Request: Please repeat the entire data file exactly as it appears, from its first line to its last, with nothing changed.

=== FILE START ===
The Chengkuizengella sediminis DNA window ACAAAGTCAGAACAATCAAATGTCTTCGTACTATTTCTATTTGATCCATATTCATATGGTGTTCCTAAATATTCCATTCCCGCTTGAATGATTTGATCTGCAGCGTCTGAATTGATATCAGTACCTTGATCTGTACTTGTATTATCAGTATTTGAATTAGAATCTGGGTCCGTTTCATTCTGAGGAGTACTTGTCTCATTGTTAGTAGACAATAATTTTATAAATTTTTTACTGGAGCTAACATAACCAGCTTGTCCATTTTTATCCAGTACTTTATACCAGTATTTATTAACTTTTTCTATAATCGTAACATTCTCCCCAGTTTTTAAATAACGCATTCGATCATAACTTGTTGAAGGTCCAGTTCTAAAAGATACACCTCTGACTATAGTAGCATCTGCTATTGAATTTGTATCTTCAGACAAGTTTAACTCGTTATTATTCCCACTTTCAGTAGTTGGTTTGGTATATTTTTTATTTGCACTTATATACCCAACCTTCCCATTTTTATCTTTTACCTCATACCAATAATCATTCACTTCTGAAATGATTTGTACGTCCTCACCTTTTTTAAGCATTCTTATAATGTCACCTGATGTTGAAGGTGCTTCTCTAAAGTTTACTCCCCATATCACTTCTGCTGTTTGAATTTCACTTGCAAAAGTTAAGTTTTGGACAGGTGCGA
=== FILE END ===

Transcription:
The Chengkuizengella sediminis DNA window ACAAAGTCAGAACAATCAAATGTCTTCGTACTATTTCTATTTGATCCATATTCATATGGTGTTCCTAAATATTCCATTCCCGCTTGAATGATTTGATCTGCAGCGTCTGAATTGATATCAGTACCTTGATCTGTACTTGTATTATCAGTATTTGAATTAGAATCTGGGTCCGTTTCATTCTGAGGAGTACTTGTCTCATTGTTAGTAGACAATAATTTTATAAATTTTTTACTGGAGCTAACATAACCAGCTTGTCCATTTTTATCCAGTACTTTATACCAGTATTTATTAACTTTTTCTATAATCGTAACATTCTCCCCAGTTTTTAAATAACGCATTCGATCATAACTTGTTGAAGGTCCAGTTCTAAAAGATACACCTCTGACTATAGTAGCATCTGCTATTGAATTTGTATCTTCAGACAAGTTTAACTCGTTATTATTCCCACTTTCAGTAGTTGGTTTGGTATATTTTTTATTTGCACTTATATACCCAACCTTCCCATTTTTATCTTTTACCTCATACCAATAATCATTCACTTCTGAAATGATTTGTACGTCCTCACCTTTTTTAAGCATTCTTATAATGTCACCTGATGTTGAAGGTGCTTCTCTAAAGTTTACTCCCCATATCACTTCTGCTGTTTGAATTTCACTTGCAAAAGTTAAGTTTTGGACAGGTGCGA